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Victoria Schindler, Ph.D.; Abigail Cajiga, MS, OTR; Rae Aaronson, MS, OTR; Lorena Salas, MS, OTR


Background: Obtaining a college degree is a positive and often necessary step to adulthood, independence, and knowledge. Students diagnosed with Asperger’s Disorder (AD) typically experience difficulty in college, especially in the transition to college. To assist students with AD in the transition to college, an occupational therapy mentoring program was developed in a college setting. This article describes this program, provides quantitative and qualitative outcomes of the program, and uses the outcomes to determine factors to facilitate a successful transition.

Method: A mixed methods design with quantitative and qualitative components was used. The quantitative measures included the Canadian Occupational Performance Measure (COPM) and data on college retention, and the qualitative measure consisted of in-depth progress note documentation throughout the program.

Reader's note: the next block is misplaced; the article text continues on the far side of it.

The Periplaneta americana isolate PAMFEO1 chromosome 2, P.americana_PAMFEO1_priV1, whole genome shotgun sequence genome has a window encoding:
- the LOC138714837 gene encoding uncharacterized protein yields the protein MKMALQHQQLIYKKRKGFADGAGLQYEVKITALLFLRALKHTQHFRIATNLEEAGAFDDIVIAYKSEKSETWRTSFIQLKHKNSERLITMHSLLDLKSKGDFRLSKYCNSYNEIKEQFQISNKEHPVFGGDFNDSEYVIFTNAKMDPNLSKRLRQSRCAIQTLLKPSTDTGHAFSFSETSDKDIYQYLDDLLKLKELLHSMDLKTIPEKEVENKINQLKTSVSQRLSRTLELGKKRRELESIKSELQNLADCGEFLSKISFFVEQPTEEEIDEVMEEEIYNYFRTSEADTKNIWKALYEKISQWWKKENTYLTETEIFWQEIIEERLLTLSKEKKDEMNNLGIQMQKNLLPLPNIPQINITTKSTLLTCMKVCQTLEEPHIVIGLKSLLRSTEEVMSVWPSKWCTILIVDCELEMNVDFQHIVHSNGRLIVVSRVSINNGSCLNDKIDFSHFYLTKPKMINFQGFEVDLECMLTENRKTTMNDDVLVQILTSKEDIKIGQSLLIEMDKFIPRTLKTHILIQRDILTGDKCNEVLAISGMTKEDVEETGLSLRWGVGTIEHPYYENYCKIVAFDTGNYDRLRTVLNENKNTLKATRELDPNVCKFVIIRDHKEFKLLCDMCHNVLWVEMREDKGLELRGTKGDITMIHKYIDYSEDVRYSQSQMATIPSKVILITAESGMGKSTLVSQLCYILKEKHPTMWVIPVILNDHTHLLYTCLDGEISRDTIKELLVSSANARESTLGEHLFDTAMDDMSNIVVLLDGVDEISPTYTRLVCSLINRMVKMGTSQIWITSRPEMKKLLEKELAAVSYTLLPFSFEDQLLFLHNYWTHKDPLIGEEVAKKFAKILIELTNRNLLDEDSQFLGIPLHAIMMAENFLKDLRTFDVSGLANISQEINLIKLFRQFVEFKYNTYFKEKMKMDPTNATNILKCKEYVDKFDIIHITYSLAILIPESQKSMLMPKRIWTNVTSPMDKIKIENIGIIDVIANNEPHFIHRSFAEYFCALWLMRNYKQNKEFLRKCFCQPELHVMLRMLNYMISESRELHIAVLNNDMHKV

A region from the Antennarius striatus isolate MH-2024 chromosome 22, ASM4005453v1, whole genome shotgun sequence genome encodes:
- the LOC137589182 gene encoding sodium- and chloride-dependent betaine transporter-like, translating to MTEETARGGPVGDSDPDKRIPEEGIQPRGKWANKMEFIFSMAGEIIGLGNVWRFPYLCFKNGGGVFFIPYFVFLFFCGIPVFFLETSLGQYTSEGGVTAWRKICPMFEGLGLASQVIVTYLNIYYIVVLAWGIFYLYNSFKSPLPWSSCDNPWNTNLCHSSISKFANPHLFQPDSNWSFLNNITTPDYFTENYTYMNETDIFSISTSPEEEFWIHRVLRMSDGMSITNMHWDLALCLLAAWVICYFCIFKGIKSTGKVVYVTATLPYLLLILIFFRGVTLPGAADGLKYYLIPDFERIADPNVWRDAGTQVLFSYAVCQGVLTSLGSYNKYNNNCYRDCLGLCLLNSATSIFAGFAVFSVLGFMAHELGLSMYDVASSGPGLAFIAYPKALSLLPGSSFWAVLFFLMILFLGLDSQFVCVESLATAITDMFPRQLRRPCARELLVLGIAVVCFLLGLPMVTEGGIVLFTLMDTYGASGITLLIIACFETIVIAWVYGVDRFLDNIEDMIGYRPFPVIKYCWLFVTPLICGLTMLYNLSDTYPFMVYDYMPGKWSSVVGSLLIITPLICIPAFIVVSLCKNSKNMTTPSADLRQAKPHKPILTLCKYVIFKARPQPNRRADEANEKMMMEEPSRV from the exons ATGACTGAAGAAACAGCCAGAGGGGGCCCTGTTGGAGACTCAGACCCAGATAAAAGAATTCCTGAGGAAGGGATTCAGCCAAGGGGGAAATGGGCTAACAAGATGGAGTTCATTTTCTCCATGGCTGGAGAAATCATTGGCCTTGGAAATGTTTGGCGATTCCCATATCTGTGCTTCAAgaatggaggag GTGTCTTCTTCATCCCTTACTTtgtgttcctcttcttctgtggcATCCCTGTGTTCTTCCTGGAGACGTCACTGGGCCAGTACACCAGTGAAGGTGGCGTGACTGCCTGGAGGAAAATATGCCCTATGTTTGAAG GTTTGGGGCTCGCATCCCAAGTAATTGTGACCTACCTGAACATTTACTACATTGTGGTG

Results: Eleven participants met criteria for the study. There was a statistically significant difference between COPM pretest and posttest scores on performance (p. = .000) and satisfaction (p. = .000). Nine of the 11 students confirmed college retention. Three themes regarding college transition included (a) maladaptive patterns linked to the characteristics of AD, (b) adaptive patterns linked to the characteristics of AD, and (c) parental influences. Implications for positive transition are proposed based on the findings.

Conclusion: Students with AD can succeed in college, especially with a combination of internal characteristics and external supports.